The lowdown on getting a low down payment loan

It's not easy for anyone to get a loan these days, but the Federal Housing Authority is still offering 3.5% down loans to borrowers who qualify. Here's how it works.

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By Les Christie, staff writer

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NEW YORK ( -- The credit crunch has made it hard for anyone to get a loan these days - and borrowers who can only make a small down payment are facing even tougher odds.

But it's not impossible to land a low-down payment loan. The Federal Housing Administration (FHA) is actually still offering 3.5%-down mortgages to qualified buyers, even as the subprime loans that these types of borrowers had traditionally relied upon have dried up.

The FHA has been flooded with applications; in 2008 it helped 630,000 borrowers buy homes, most of them using low-down payment loans.

"People can get an FHA loan with very little out of pocket," said George Hanzimanolis, a mortgage broker in Pennsylvania and past president of the National Association of Mortgage Brokers.

He recently arranged an FHA mortgage for a client last month for $242,500 on a $250,000 home. The interest rate came in at 4.75% for a 30-year fixed rate loan, yielding a monthly payment of only about $1,265 - just $15 more than the rent the buyer had been paying on a smaller home. The tax savings will more than offset that, as well as his property taxes and insurance.

No wonder the program is flourishing.

How to get an FHA-insured mortgage

Applying for an FHA loan isn't difficult, and the parameters for those who qualify are fairly straightforward. Start by calling a mortgage broker or an FHA-approved lender. You can search for an FHA lender on the Web site of the U.S. Department of Housing and Urban Development.

For lenders, income is the main factor in determining who qualifies for an FHA loan. The agency's guidelines dictate that that buyers spend no more than 31% of their gross income on mortgage payments.

Lenders do look at buyers' credit histories, but the interest rates that FHA borrowers pay aren't actually based on their credit scores, as they are for most home buyers, according to Keith Gumbinger of HSH Associates, a publisher of mortgage loan information. Instead, FHA borrowers get the same interest rate that any conforming borrower with a good credit score would receive.

One catch: Borrowers with scores of 500 or less are generally required to pony up a down payment of 10% rather than the 3.5% minimum.

The FHA also charges insurance premiums, which pay to cover any defaults. Borrowers pay an up-front fee of 1.5% to 2.5% of the dollar-value of loan, as well as an annual fee of 0.5%.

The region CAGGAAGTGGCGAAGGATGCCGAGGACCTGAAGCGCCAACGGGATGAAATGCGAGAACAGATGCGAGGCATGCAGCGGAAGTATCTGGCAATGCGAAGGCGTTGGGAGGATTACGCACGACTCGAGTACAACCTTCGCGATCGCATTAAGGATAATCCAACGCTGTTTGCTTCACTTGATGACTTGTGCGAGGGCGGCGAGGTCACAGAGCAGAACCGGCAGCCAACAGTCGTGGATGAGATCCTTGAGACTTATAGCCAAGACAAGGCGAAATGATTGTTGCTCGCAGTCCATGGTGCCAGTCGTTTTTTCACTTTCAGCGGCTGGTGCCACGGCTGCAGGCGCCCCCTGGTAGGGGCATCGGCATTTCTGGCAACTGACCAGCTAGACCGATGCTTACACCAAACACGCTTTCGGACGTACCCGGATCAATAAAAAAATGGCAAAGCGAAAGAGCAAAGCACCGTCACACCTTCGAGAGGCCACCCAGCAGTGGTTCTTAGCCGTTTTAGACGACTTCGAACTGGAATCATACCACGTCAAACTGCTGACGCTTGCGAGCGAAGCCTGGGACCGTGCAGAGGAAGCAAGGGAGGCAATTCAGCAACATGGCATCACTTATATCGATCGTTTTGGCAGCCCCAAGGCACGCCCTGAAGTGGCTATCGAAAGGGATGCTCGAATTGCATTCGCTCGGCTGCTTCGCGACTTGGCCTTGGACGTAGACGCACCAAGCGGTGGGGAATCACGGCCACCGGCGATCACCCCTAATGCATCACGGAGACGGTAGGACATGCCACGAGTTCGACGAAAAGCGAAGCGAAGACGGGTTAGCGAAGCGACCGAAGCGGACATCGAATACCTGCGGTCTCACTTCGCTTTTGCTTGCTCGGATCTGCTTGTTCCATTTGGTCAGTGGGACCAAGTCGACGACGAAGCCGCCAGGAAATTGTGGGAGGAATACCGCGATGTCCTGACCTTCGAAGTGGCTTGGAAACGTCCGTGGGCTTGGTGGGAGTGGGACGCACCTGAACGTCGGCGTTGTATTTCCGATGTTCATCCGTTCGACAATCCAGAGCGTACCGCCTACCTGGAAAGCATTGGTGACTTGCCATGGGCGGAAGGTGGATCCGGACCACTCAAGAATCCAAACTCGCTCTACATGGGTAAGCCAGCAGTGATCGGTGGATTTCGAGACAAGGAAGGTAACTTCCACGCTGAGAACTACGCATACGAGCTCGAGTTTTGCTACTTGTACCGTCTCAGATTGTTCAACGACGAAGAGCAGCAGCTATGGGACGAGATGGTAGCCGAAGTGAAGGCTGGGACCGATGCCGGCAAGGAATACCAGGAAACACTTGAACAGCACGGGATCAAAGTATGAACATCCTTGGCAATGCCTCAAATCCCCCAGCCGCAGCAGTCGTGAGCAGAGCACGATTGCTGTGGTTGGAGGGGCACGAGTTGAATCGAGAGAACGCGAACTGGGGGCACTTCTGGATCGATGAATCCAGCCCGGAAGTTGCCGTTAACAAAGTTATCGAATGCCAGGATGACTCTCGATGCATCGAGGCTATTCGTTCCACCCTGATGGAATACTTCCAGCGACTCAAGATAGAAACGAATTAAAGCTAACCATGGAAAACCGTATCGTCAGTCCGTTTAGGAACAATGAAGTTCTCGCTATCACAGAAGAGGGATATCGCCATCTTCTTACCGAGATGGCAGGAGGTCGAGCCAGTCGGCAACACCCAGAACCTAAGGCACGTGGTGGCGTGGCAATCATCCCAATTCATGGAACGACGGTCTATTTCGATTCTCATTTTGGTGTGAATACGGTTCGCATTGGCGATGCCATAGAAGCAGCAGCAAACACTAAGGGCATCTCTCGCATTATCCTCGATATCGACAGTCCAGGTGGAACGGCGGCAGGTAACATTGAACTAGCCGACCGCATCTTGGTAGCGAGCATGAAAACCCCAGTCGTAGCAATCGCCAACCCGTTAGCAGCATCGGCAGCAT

So a buyer of a $200,000 home would be expected to come up with a $7,000 down payment as well as $5,000 for the initial insurance premium. The borrower's monthly mortgage payment would come to about $1,096, including the 0.5% ongoing fee, at an interest rate of 5%.

And there is a limit to just how much can be borrowed. In most parts of the country, FHA borrowers may not finance more than $271,500. In high-cost areas like New York and California, the cap is $625,000 for single family homes. In Hawaii, the cap is as much as $721,050.

And there is even more help available to lower-income home buyers from the government-funded American Dream Down Payment Initiative program. That fund makes $200 million a year available to help low-income home buyers pay for down payments, or to make home repairs. To be eligible, a borrower's income must be no more than 80% their area's median income. And the grants may not exceed $10,000, or six percent of the home price, whichever is greater.

Good track record

After the FHA issues a loan, it has a strong track record of keeping its borrowers in their homes.

The agency's loans do have significantly higher delinquency rates than prime loans - almost 12% compared with 4.3% for prime, according to the Mortgage Bankers Association. But thanks to the FHA's well developed loss mitigation procedures, its delinquent loans rarely end up in foreclosure.

Fewer than 1% of FHA loans were foreclosed on during the third quarter of 2008 compared with 0.6% for prime loans. At the same time, more than 4.5% of subprime loans went into foreclosure.

The FHA keeps foreclosure rates low by working hard with delinquent borrowers, according to John Courson, president of the Mortgage Bankers Association.

"It does a lot of forbearance [postponing payments] and pays a lot of partial claims [one time payments from the insurance fund borrowers pay into] to keep foreclosure rates down," he said.

With access to credit so restricted these days, the fact that people can still obtain safe, affordable mortgages while putting very little money down provides a real boost to housing markets.

FHA loans are especially critical for first-time home buyers, who are considered by experts to be critical to getting housing moving again. When they buy homes from existing home owners, that allows those homeowners to trade up to more expensive homes. That's the kind of cycle that could help get the market going.

Says Hanzimanolis: "These loans are really helping to move real estate these days."  To top of page

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